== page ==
int stepSize = 360 / segments;

for (int i = 0; i != segments; ++i)
{
particlePos.x = _x + cos(i + stepSize * theta) * _r;
particlePos.y = _y + sin(i + stepSize * theta) * _r;
}

}



As long as I use a reasonable number of segments, I get a nice expanding circle of points from a central point.

If I use something like 10 segments, I get three in the top left diagonal, 4 in the top right diagonal, and three heading straight down.

Thanks !

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I still can't figure out what you're trying to do. :P

stepSize * theta is a constant, there's no need to compute its value twice per loop.

If what you're saying is correct. then:

void getParticlePositions(float _x, float _y, float _r, float segments)
{
float theta = 2.0f * PI * 360 / (segments * segments);

for (int i = 0; i != segments; ++i)
{
particlePos.x = _x + cos(i + theta) * _r;
particlePos.y = _y + sin(i + theta) * _r;
}
}


Aught to work just the same. Which is just silly and i have no explanation for.

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That works as well !

Thanks.

PS: To be a little more efficient I should setup a lookup table for the COS and SIN as well.

Would I be right in guessing that these calculations are resulting in a radian result?

How do you go about setting up a COS lookup table for radians. I would imagine that a degree lookup table would be something like double cosTable[360] - but I obviously can't use a radian as an index into that table.

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Quote:
Original post by Gibbon_99

That works as well !

Thanks.

PS: To be a little more efficient I should setup a lookup table for the COS and SIN as well.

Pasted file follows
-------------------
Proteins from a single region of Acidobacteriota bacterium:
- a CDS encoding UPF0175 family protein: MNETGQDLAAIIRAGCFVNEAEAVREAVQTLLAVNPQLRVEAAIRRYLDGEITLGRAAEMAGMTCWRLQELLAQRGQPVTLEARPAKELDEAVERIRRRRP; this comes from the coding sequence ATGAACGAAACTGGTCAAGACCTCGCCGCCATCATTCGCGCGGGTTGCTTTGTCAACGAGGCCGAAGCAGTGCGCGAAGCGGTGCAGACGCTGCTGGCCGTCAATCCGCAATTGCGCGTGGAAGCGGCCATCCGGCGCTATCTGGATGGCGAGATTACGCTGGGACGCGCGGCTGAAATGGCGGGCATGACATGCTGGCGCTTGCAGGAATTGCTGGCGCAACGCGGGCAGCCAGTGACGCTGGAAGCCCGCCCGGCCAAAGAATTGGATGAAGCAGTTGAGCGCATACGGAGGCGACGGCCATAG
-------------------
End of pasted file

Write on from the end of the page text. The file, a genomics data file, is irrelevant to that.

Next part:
Would I be right in guessing that these calculations are resulting in a radian result?

How do you go about setting up a COS lookup table for radians. I would imagine that a degree lookup table would be something like double cosTable[360] - but I obviously can't use a radian as an index into that table.


Have you measured your performance and determined this to be a bottleneck? I think you may be focusing on too low of a level. I would be surprised if your implementation didn't already use lookup tables or some sort of fast numerical algorithm for trig functions.

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Quote:
Original post by CrimsonSun
Have you measured your performance and determined this to be a bottleneck? I think you may be focusing on too low of a level. I would be surprised if your implementation didn't already use lookup tables or some sort of fast numerical algorithm for trig functions.


It seems to be taking about 1.01% of the total frame rate to do the calculations on 45 points. Not much.

But - I plan on having a fair number of these 'explosions' happening at once on the screen.

It's written in plain C running on Linux - so I wouldn't think it would be using any sort of lookup tables already.

EDIT: found this

http://www.flipcode.com/archives/Fast_Trigonometry_Functions_Using_Lookup_Tables.shtml

Gives a nice speed boost - and plugs straight into the existing solution. WIN !

[Edited by - Gibbon_99 on December 1, 2009 11:30:22 PM]